Over time, Earnin raises its borrowing limit, requiring customers to continue borrowing larger sums of money to continue using the service.
To avoid getting fleeced, Earnin requires customers to give the company complete access to their bank accounts, which enables the company to reduce borrowing allowances if it’s worried about people’s ability to repay (it also gives Earnin valuable consumer data).
But these companies operate in a gray area
Unlike payday lenders, which are infamous for hounding their customers to repay their debts, Earnin and other cash advance apps — including Dave and MoneyLion — don’t require their customers to tip them.
But, on the other hand, payday lenders are tightly regulated and cash advance services like Earnin are not.
So while states like New York cap interest rates at 25%, Earnin customers are often pressured to pay interest rates as high as 400% — even though they’re not technically required ($9 on $100 over 2 weeks is 400%+).
Small business of the week: Behold, modern cat furniture is upon us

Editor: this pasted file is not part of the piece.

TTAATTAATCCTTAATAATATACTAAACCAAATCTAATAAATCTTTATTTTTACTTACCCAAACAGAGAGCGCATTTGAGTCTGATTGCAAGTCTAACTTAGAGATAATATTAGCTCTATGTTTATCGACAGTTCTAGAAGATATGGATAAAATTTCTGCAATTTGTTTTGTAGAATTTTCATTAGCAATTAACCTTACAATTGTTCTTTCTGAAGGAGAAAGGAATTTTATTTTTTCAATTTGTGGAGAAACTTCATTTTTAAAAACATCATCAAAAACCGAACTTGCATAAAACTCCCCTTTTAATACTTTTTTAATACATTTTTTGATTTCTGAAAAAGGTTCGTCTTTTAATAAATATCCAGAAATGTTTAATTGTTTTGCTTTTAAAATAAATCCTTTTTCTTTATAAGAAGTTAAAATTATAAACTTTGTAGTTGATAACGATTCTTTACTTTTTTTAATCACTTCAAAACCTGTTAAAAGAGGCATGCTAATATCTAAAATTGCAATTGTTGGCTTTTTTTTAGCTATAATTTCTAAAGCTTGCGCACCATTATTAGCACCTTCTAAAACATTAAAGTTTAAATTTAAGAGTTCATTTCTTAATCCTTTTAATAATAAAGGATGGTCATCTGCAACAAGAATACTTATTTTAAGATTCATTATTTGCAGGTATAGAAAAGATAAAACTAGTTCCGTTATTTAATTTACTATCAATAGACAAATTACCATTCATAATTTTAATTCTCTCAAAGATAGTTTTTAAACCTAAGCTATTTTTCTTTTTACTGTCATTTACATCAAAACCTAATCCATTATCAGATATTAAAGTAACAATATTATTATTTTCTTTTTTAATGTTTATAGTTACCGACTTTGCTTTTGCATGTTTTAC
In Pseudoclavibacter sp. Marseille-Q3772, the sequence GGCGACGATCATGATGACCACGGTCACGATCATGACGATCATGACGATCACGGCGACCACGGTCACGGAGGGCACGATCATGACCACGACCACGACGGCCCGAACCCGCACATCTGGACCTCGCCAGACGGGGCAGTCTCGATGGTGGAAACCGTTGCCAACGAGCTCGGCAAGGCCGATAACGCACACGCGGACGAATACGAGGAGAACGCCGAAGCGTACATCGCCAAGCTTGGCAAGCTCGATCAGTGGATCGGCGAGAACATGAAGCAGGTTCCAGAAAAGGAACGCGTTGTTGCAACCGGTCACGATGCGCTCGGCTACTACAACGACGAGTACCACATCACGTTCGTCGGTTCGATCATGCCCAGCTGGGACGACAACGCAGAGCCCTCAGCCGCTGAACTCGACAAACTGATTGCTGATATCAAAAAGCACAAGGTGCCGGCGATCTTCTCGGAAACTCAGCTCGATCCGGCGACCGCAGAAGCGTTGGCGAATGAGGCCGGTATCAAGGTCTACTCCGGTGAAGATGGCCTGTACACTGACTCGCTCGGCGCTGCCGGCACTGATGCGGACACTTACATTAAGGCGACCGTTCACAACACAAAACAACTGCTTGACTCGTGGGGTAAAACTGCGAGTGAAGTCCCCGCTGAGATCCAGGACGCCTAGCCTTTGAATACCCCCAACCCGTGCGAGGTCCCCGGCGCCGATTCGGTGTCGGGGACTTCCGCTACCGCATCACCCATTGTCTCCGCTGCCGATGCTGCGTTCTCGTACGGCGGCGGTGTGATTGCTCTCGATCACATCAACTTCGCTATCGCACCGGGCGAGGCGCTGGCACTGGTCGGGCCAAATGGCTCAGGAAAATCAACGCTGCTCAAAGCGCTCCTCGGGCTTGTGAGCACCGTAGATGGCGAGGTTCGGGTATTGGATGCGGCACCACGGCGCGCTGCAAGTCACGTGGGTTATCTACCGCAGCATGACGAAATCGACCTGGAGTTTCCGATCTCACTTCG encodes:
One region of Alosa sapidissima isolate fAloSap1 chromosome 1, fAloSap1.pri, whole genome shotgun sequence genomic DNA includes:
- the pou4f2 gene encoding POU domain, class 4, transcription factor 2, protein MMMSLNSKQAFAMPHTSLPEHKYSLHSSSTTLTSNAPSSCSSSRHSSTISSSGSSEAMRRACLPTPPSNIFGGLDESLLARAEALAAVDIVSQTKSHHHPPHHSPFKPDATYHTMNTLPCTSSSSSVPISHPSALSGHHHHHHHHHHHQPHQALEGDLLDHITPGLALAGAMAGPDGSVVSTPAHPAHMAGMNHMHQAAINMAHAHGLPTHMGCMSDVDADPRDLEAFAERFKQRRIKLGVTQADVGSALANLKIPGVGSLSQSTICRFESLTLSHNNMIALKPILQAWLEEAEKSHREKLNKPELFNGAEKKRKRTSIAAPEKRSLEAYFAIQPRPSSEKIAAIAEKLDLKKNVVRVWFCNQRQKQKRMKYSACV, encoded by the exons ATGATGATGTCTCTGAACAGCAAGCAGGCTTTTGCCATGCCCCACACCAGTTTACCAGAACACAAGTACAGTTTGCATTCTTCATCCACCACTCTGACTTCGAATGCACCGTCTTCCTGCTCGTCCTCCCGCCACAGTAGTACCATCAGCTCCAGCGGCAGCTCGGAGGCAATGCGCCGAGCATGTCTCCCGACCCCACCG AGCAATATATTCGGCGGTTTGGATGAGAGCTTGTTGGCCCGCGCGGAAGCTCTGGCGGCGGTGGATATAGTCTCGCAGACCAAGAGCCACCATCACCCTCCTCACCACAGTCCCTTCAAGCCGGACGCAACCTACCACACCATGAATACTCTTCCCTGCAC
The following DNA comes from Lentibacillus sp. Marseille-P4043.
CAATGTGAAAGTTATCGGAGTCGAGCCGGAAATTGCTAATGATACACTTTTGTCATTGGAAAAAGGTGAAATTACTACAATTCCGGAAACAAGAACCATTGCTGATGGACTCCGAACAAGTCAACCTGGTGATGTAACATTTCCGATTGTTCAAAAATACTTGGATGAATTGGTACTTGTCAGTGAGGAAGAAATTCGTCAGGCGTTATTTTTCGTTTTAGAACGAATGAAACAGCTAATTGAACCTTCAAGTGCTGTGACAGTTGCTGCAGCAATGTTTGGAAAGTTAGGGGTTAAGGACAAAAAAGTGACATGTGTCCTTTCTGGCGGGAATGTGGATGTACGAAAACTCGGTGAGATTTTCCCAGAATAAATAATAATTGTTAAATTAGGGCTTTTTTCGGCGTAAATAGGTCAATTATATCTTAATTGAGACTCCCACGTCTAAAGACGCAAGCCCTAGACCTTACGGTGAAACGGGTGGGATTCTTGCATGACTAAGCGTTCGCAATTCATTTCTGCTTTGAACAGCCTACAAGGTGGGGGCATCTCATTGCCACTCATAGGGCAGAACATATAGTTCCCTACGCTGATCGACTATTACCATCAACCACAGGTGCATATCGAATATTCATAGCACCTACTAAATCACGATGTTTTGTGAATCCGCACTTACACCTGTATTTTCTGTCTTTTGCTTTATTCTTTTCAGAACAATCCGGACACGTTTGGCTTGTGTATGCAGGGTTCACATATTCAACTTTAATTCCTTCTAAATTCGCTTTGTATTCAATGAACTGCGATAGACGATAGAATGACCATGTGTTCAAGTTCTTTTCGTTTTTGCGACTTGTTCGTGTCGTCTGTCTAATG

After rescuing their cat, Jackson Cunningham and Vanessa Koo realized they needed to give him things to climb on. But they struggled to find anything that fit their small and stylish Vancouver apartment.
With a background in product development, they leaped at the opportunity to launch Tuft and Paw: a modern cat furniture brand.
They experimented with various designers and manufacturers — and even an animal behaviorist. The experts suggested important details, from keeping the height of guardrails low enough for senior cats, to ensuring there would be 2 exits to make cats feel safer.
Tuft and Paw quickly reached 7 figures in revenue, largely from cat-owner evangelists who are excited to find a non-tacky brand. “Whenever I mention ‘beautiful cat furniture’ people always do a double take,” Cunningham says.
Customers have asked them to expand to pup products (i.e., dog carriers and dog litter boxes). But Cunningham and Koo are “paws”-ing to make sure they’re addressing the kitty cat market effectively.
- Founders: Jackson Cunningham and Vanessa Koo
- Employees: 3
- Years in business: 2
- Cost to launch: $1k
- Funding methods: Personal savings, Friends/family contributions, Loans
- 1st-year revenue: $120k
- Current annual revenue: ~$1m
🗑️ High trashion. One man in Brooklyn is making streetwear out of the fabrics other designers typically throw away.
🤦♀️ Tech’s biggest flops of the decade, in one list. Juicero and Google Glass very much made the cut.
🏬 Walmart is tying its future — and its best opportunity to survive Amazon — to its mega stores.